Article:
New year with new rules

new-rules

The new season is officially underway with Wichita State dominating Oklahoma Baptist 73 – 29. Every Shocker saw time on the court, and the exhibition allowed fans to see all of the new players in action. When you beat a team by 44, and hold the opponent to one field goal in the first half, there shouldn’t be much to complain about. However, like the rest of the country, Shocker fans watched a game that had just a little more tempo than paint drying. The disparity in skill-level, size and athleticism had something to do with the lack of tempo, but the majority of the blame falls on the rule changes. Their will be a steep learning curve that teams will have, adjusting to the new rules imposed by the NCAA over the off-season. I will try my best to outline the changes, and the outcomes that the NCAA expects from the updated style of play due to the rule changes.

As a kid, I remember lining up to go back into class from recess. Kids will be kids, and we’d dribble our basketballs, pass it back and forth, and occasionally try and swat the balls out of each other’s hands. The teachers would shout at us to “keep your hands to yourself.” That can sum up the new rule changes in one sentence. The biggest rule change for this year is that the NCAA officially moved hand-checking and arm-barring from a  guideline, to an official violation of the rules. The NCAA also adjusted the rules to the block/charge call.

What is hand-checking?

Hand-checking is a technique used on defense to contain an offensive player. When a defender hand-checks, they put one or both hands intermittently or constantly on the player, which affects the offensive player’s ability to move. View a video of hand-checking.

What is an arm-bar?

An arm-bar is when the defensive player uses their forearm to impede movement of the offensive player, pushing against the player with the forearm. View a video of using an arm-bar.

What is considered illegal touching of an offensive player with the new rules?

Four types of illegal tactics were cited:

  1. Placing and keeping a hand/forearm on opponent.
  2. Putting two hands on opponent.
  3. Continually jabbing by placing hand or forearm on opponent.
  4. Using an arm bar to impede the progress of the dribbler.

Note that simply touching the player with the ball is not an automatic foul.

What is the intended outcome by implementing this new rule?

  • Defenders will need to move their feet as opposed to using their arms/hands to negate an offensive opportunity.
  • Increased emphasis will create a less physical game.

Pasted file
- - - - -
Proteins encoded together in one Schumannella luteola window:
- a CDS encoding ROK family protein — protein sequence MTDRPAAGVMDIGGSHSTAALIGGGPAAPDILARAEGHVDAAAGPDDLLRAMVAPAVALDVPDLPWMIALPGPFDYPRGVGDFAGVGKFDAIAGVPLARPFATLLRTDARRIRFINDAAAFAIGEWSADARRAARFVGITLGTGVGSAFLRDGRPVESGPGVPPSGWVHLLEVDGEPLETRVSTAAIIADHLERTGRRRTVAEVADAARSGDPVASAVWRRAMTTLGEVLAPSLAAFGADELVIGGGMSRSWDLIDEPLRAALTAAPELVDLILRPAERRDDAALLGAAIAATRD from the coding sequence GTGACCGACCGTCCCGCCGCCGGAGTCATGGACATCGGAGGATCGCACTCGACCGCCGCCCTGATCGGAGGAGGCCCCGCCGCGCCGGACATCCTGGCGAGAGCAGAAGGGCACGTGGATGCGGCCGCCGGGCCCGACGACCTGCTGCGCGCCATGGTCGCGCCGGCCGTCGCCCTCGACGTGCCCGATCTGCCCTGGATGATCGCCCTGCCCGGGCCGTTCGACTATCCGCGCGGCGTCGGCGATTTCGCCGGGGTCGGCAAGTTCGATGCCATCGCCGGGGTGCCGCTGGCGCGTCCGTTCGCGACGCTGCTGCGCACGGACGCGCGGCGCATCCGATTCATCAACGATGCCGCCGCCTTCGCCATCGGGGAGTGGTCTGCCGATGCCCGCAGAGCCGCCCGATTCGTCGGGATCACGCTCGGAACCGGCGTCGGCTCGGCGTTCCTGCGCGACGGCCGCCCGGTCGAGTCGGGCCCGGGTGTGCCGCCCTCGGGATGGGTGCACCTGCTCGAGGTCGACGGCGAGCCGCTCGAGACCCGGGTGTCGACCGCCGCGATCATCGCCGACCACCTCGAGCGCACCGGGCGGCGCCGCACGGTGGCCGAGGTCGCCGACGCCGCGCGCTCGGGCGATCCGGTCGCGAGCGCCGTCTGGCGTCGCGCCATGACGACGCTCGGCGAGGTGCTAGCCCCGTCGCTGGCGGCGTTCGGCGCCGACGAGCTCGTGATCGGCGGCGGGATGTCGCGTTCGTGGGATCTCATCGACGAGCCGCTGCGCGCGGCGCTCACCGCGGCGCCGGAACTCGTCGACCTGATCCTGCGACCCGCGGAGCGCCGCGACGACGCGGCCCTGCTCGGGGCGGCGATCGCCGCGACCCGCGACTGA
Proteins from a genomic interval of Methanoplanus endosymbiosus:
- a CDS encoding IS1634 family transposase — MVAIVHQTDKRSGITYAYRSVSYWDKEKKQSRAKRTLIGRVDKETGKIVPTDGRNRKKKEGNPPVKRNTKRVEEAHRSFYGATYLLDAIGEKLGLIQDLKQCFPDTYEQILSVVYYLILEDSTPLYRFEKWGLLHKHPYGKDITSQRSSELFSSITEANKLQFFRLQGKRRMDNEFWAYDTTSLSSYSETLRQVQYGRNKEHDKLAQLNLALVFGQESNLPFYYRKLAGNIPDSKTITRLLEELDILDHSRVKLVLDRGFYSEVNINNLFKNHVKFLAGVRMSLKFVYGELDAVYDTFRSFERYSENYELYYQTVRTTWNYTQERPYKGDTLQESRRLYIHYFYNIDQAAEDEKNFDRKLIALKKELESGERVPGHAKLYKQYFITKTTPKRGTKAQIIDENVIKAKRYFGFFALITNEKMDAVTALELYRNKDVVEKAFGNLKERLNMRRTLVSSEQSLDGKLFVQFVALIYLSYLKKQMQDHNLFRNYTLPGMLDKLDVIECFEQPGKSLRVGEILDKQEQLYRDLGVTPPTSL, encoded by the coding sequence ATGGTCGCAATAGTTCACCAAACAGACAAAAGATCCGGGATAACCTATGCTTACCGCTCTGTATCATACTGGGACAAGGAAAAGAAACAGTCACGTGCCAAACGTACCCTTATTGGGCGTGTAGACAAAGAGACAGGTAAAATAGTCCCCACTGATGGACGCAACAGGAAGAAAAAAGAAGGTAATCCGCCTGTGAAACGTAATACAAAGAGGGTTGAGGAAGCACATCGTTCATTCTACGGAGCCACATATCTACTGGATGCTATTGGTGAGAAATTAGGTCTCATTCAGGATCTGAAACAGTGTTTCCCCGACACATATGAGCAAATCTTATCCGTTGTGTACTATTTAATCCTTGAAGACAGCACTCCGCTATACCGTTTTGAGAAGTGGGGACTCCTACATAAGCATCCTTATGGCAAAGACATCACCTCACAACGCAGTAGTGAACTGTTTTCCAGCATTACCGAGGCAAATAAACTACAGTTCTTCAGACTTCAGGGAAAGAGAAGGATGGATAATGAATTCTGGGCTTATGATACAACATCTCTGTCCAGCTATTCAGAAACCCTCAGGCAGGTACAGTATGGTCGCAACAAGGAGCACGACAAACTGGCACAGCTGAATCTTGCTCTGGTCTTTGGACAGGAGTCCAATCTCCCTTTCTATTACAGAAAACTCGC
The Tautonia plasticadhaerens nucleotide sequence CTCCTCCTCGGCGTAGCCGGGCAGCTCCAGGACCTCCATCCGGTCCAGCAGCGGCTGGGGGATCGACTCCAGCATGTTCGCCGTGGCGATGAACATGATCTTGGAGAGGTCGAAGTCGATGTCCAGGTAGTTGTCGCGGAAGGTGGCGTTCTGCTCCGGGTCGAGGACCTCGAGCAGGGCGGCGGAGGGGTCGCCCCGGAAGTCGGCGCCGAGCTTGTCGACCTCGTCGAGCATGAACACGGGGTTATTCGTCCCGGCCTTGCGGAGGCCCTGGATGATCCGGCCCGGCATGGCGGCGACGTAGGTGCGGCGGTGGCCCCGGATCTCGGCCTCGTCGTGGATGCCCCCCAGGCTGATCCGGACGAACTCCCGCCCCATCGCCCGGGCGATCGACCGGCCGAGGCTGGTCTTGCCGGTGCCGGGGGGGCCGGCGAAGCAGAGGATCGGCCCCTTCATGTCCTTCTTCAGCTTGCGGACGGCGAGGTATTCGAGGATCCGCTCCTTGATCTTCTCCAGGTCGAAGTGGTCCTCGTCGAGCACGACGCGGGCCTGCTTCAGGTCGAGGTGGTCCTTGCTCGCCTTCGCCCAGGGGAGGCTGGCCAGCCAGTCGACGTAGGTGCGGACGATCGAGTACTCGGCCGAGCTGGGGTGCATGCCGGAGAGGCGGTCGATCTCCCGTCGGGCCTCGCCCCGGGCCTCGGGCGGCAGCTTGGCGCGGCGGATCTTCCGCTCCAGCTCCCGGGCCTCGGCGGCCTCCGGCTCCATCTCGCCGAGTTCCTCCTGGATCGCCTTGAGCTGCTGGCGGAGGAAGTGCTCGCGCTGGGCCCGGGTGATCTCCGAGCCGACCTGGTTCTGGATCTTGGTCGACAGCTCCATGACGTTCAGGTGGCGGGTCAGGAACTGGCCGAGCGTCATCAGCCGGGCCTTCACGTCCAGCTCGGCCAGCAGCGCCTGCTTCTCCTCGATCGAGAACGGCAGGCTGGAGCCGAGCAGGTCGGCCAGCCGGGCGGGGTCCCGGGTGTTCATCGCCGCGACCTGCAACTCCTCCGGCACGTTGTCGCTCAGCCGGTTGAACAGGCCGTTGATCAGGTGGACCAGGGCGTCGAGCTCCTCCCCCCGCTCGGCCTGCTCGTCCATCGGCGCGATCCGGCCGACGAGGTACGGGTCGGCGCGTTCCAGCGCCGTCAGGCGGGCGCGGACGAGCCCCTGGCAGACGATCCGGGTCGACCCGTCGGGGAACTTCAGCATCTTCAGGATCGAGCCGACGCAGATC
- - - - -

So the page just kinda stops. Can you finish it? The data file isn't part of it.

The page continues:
• Enhancement of freedom of movement principles and a smoother game flow.

You said something about a change to the block/charge call. What about that?

This change is a big change, but in comparison to the new rule on hand-checking, it is drastically smaller in concern. The old way of calling a charge was that the defender had to establish a legal guarding position when the offensive player lifted off the floor. The new rule states that a defensive player is not permitted to move into the path of an offensive player once he has begun his upward motion with the ball to attempt a field goal or a pass.

NCAA Director of Officials, John Adams said that in a single game, referees make the correct decision on about 90% of all calls. However last year, the block/charge call was called correctly only 65% of the time. It’s apparent to anyone who watches basketball that the block/charge foul is one of the most disputed calls in a game. The NCAA has obviously taken attention of it as well. Basically what is going to happen is that the charge call will be nearly invisible this next season. There will be more blocks called than there already were, and it gives the advantage to the offensive player.

How do you think this will affect college basketball?

Ok, now that you know the major changes to the rules, let’s talk about how this will affect the game of college basketball. I think this is a positive for the tempo of college basketball in the long-term. The key to that sentence is “long-term.” The game is now heavily in favor of the offensive player gaining access to the hoop. The defender can no longer lead the ball-handler with his hand, he can no longer arm-bar the defender back when he’s closing space, and then there is the change to the charge/block rule. In the short-term, we will see a lot of sloppy defense and a lot of whistles. There will be a lot of ticky-tack fouls that if done in years past, would get a kudos from a defensive-minded coach. The teams that benefit from these changes, will be teams that have an up-tempo, up-and-down offense, that have superior athletes. What will also increase, will be fouls. The number of drives to the hoop will increase for teams, and trips to the line for and-one opportunities should increase. These rule changes favor teams with deep rosters who can maneuver players in and out in case they get into foul trouble.

One of the big changes I’m hoping to see though, is a more consistent tempo to games across all conferences. Consistency for the NCAA can be difficult when there are 32 leagues, 20 officiating coordinators and 838 Division I men’s basketball referees, and that is part of the reason you see such differing styles of basketball played from conference to conference. The 40 and 50 point games should disappear in the future. It will be interesting to see how the rest of the MVC fair with the new rules, since a majority like to slow it down against Wichita State.